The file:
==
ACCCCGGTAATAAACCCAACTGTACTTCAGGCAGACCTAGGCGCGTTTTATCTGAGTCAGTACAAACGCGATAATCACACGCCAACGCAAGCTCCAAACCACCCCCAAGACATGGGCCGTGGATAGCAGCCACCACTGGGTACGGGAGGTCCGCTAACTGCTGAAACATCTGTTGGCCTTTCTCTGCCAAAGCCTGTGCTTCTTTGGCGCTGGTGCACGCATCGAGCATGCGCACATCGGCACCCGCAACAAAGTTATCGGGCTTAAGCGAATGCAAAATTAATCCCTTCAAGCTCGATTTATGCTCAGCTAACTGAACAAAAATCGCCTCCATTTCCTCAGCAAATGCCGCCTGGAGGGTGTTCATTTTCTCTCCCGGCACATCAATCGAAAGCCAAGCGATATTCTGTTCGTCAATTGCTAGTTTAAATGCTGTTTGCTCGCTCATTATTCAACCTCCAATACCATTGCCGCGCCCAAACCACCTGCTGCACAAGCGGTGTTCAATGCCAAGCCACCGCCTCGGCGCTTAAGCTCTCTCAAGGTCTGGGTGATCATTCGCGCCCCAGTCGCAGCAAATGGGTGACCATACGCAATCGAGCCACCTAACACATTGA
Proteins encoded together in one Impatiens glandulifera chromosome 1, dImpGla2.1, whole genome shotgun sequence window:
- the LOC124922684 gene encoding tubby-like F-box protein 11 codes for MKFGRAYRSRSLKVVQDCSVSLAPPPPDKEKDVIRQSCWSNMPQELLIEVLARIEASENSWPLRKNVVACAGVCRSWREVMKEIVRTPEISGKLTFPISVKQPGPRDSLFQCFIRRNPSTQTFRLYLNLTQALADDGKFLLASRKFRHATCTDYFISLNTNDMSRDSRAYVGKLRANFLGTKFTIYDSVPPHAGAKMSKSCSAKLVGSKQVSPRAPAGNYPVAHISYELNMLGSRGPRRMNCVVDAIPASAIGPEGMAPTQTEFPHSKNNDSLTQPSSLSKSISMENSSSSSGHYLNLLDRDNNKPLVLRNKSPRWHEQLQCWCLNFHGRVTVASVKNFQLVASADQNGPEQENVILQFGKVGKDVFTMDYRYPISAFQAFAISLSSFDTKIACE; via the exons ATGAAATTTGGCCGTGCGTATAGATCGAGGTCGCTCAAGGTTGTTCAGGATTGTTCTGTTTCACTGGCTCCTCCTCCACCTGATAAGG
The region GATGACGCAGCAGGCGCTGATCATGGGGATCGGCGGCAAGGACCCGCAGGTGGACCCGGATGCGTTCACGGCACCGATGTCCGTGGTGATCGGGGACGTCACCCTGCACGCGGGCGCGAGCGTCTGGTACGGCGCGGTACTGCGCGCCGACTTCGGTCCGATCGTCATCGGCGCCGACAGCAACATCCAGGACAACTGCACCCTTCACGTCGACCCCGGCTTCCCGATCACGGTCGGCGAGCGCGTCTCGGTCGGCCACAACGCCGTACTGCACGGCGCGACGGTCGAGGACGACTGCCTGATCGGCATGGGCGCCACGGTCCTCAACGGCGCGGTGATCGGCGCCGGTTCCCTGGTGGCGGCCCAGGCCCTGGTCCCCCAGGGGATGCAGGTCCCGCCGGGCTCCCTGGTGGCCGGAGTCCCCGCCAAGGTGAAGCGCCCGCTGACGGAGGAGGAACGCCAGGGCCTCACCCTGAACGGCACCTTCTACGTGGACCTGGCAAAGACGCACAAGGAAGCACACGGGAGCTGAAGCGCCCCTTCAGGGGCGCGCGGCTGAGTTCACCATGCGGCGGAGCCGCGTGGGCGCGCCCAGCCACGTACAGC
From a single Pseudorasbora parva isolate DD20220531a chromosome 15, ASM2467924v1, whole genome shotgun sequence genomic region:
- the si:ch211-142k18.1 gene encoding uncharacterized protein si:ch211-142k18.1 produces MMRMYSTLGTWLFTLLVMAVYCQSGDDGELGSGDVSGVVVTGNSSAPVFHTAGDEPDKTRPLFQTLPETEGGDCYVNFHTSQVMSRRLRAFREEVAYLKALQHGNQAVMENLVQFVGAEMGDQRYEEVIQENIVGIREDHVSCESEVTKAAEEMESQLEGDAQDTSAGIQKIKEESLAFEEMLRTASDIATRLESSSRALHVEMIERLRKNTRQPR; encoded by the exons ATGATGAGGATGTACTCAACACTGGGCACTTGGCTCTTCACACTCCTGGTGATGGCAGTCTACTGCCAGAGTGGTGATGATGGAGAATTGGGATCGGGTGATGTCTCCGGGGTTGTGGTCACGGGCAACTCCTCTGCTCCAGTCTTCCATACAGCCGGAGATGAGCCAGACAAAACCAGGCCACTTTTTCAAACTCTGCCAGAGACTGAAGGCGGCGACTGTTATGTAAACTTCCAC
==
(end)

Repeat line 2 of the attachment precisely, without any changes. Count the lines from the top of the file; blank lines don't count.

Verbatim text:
Proteins encoded together in one Impatiens glandulifera chromosome 1, dImpGla2.1, whole genome shotgun sequence window: